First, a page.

BARI, Italy — Two missing American balloonists were plunging toward the Adriatic Sea at 50 mph when they dropped off air traffic control radar, a sign that they crashed and almost certainly were killed, organizers of the race they were competing in said Friday.
Flight director Don Cameron said that high rate of descent, if confirmed, leads him to be "very pessimistic" about the fate of veteran pilots Richard Abruzzo and Carol Rymer Davis.
The "only shred of hope" is that the readings from air traffic control in Zagreb, Croatia, were from the outer limits of its radar zone and might be incorrect, Cameron said. He added that he expects to confirm the data with Italian air traffic controllers in Brindisi, on the other side of the Adriatic, today.
Abruzzo, 47, of Albuquerque, and Davis, 65, of Denver, were participating in the 54th Gordon Bennett Gas Balloon Race when contact was lost Wednesday morning in rough weather over the Adriatic.
Race organizers said the balloon "appears to have suffered a sudden and unexpected failure."
Cameron said he received information Friday from Zagreb indicating the balloon was at 5,300 feet and descended slowly at first but then at a rate of 50 mph until 600 feet.
"At this rate of descent to the surface, survival would be unlikely," the race organizers said in a statement.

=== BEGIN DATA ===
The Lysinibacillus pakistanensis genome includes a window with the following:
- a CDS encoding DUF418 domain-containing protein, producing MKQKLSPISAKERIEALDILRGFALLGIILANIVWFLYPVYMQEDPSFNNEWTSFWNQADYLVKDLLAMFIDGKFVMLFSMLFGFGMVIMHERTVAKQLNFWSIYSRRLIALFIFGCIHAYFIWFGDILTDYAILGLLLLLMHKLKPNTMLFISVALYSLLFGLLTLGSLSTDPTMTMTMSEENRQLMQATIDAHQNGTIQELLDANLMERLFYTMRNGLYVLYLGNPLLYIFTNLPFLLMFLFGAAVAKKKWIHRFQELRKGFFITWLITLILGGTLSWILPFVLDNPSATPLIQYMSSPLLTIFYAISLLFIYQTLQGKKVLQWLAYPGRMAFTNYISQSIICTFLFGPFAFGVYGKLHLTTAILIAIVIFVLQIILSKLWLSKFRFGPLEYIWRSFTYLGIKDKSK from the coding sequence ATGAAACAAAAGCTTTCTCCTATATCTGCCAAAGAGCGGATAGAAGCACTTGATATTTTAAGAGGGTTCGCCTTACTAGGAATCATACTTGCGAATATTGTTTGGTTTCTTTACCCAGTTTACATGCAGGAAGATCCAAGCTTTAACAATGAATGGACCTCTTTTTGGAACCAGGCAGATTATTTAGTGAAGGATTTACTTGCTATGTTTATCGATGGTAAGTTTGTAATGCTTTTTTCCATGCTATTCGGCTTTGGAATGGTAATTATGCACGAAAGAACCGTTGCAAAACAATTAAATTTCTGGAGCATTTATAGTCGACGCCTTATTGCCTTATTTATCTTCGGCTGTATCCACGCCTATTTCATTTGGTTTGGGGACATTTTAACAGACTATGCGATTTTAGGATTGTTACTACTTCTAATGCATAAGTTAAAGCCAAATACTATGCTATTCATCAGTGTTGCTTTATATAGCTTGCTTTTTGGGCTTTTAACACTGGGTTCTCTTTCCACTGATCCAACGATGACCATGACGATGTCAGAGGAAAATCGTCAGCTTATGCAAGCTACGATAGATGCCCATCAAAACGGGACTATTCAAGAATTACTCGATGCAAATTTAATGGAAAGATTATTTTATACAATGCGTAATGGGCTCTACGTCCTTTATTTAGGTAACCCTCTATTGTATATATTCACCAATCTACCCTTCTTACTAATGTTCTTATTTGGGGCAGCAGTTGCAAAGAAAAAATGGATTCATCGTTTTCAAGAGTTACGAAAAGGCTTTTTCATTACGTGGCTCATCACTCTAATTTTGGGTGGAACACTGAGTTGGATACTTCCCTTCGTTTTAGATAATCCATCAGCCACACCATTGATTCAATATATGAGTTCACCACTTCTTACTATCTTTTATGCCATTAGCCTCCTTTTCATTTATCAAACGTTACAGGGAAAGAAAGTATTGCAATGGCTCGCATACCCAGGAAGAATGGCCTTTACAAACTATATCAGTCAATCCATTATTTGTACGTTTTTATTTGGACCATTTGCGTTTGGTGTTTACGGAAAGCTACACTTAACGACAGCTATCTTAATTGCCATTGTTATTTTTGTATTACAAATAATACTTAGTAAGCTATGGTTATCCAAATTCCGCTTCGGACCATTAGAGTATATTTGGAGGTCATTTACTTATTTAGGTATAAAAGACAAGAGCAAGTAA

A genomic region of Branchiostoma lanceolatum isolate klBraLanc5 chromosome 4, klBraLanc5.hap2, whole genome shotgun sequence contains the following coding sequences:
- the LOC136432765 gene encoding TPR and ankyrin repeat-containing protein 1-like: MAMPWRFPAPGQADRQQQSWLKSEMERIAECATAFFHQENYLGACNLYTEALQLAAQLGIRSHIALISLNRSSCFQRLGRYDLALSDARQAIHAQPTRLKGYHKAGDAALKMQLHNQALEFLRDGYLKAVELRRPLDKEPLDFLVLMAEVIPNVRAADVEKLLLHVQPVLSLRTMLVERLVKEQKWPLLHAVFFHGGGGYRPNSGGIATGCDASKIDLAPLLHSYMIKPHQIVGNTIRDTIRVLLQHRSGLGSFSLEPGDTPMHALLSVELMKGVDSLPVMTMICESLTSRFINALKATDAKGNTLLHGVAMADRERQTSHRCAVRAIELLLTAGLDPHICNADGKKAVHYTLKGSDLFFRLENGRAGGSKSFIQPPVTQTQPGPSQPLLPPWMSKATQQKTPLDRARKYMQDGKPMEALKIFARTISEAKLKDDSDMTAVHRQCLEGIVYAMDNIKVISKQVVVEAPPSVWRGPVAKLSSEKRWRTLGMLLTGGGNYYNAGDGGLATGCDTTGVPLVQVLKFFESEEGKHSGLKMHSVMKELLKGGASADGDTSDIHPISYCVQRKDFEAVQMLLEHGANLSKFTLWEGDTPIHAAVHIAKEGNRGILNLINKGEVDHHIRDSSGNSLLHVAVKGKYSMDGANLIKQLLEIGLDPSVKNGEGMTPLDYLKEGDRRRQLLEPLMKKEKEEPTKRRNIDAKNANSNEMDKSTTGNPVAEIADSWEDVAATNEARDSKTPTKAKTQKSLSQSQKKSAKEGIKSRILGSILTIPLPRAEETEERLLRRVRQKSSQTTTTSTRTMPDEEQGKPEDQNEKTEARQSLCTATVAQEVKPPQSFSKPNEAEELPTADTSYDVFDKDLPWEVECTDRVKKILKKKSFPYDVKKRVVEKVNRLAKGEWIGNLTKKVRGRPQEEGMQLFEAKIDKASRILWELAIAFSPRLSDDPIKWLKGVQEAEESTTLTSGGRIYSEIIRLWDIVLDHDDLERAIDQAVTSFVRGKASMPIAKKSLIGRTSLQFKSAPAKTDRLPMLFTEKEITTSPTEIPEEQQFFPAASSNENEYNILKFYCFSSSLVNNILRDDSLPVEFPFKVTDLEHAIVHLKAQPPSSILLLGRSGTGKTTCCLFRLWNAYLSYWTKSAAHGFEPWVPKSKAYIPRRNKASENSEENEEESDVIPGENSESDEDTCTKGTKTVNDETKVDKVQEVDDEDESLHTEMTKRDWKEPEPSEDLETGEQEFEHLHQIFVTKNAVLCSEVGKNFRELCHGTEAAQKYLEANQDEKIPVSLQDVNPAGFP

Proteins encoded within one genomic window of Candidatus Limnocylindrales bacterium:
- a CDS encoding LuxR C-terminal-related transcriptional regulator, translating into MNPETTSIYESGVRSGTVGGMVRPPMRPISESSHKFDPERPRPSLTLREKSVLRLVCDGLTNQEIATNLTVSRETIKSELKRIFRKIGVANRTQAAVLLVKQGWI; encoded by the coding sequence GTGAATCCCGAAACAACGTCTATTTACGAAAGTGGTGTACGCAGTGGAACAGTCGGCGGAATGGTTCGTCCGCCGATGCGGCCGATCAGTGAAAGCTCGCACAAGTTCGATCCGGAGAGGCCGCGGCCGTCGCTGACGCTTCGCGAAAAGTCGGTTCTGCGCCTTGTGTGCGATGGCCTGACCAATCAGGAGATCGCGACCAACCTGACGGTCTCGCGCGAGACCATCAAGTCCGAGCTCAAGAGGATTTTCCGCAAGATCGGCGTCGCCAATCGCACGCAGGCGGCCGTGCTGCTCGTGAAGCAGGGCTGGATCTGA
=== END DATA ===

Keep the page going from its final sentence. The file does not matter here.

The Italian coast guard, the U.S. Navy and Croatian coastal aircraft crews have been scouring the area around Croatia's distant, uninhabited islet of Palagruza.
Abruzzo's wife, Nancy, was in Bari monitoring the search effort. She said her husband had made a final radio transmission saying that he was preparing to ditch in the sea.
"We have every reason to believe that with his final transmission to air traffic that he would have had ... an adequate amount of time to prepare for an emergency sea landing which ... they are very prepared for," she said in an interview via cell phone before race organizers learned about the air traffic control data.
In the Gordon Bennett race, teams compete to fly the farthest on a maximum of about 35,300 cubic feet of gas. Abruzzo and Davis won the 2004 edition of the race and the 2003 edition of the America's Challenge, a competition Abruzzo has won five times.
Abruzzo is the son of famed balloonist Ben Abruzzo, who in 1981 was part of the first team to cross the Pacific Ocean by balloon, and who was killed in a small airplane crash in 1985.